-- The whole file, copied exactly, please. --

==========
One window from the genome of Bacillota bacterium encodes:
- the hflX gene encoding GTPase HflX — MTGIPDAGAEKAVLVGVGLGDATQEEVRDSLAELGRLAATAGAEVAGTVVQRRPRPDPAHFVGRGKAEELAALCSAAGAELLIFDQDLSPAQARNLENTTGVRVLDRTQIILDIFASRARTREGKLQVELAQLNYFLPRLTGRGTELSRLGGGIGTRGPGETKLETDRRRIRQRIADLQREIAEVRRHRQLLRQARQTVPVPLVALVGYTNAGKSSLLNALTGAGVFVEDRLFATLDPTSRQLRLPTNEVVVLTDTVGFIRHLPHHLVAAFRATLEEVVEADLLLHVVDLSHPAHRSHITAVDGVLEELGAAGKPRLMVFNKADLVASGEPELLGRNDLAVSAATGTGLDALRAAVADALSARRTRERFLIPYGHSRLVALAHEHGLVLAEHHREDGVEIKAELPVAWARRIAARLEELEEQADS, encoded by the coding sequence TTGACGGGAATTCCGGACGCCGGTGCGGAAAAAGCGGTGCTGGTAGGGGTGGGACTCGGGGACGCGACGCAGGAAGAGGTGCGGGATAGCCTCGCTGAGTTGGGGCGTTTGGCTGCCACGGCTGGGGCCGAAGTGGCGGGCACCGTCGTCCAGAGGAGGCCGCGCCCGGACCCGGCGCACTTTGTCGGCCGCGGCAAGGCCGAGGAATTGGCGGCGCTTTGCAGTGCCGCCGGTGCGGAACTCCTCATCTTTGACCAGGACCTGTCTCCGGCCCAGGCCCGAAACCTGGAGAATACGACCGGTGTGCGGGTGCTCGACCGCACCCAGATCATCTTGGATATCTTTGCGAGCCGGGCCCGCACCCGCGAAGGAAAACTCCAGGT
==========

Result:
One window from the genome of Bacillota bacterium encodes:
- the hflX gene encoding GTPase HflX — MTGIPDAGAEKAVLVGVGLGDATQEEVRDSLAELGRLAATAGAEVAGTVVQRRPRPDPAHFVGRGKAEELAALCSAAGAELLIFDQDLSPAQARNLENTTGVRVLDRTQIILDIFASRARTREGKLQVELAQLNYFLPRLTGRGTELSRLGGGIGTRGPGETKLETDRRRIRQRIADLQREIAEVRRHRQLLRQARQTVPVPLVALVGYTNAGKSSLLNALTGAGVFVEDRLFATLDPTSRQLRLPTNEVVVLTDTVGFIRHLPHHLVAAFRATLEEVVEADLLLHVVDLSHPAHRSHITAVDGVLEELGAAGKPRLMVFNKADLVASGEPELLGRNDLAVSAATGTGLDALRAAVADALSARRTRERFLIPYGHSRLVALAHEHGLVLAEHHREDGVEIKAELPVAWARRIAARLEELEEQADS, encoded by the coding sequence TTGACGGGAATTCCGGACGCCGGTGCGGAAAAAGCGGTGCTGGTAGGGGTGGGACTCGGGGACGCGACGCAGGAAGAGGTGCGGGATAGCCTCGCTGAGTTGGGGCGTTTGGCTGCCACGGCTGGGGCCGAAGTGGCGGGCACCGTCGTCCAGAGGAGGCCGCGCCCGGACCCGGCGCACTTTGTCGGCCGCGGCAAGGCCGAGGAATTGGCGGCGCTTTGCAGTGCCGCCGGTGCGGAACTCCTCATCTTTGACCAGGACCTGTCTCCGGCCCAGGCCCGAAACCTGGAGAATACGACCGGTGTGCGGGTGCTCGACCGCACCCAGATCATCTTGGATATCTTTGCGAGCCGGGCCCGCACCCGCGAAGGAAAACTCCAGGT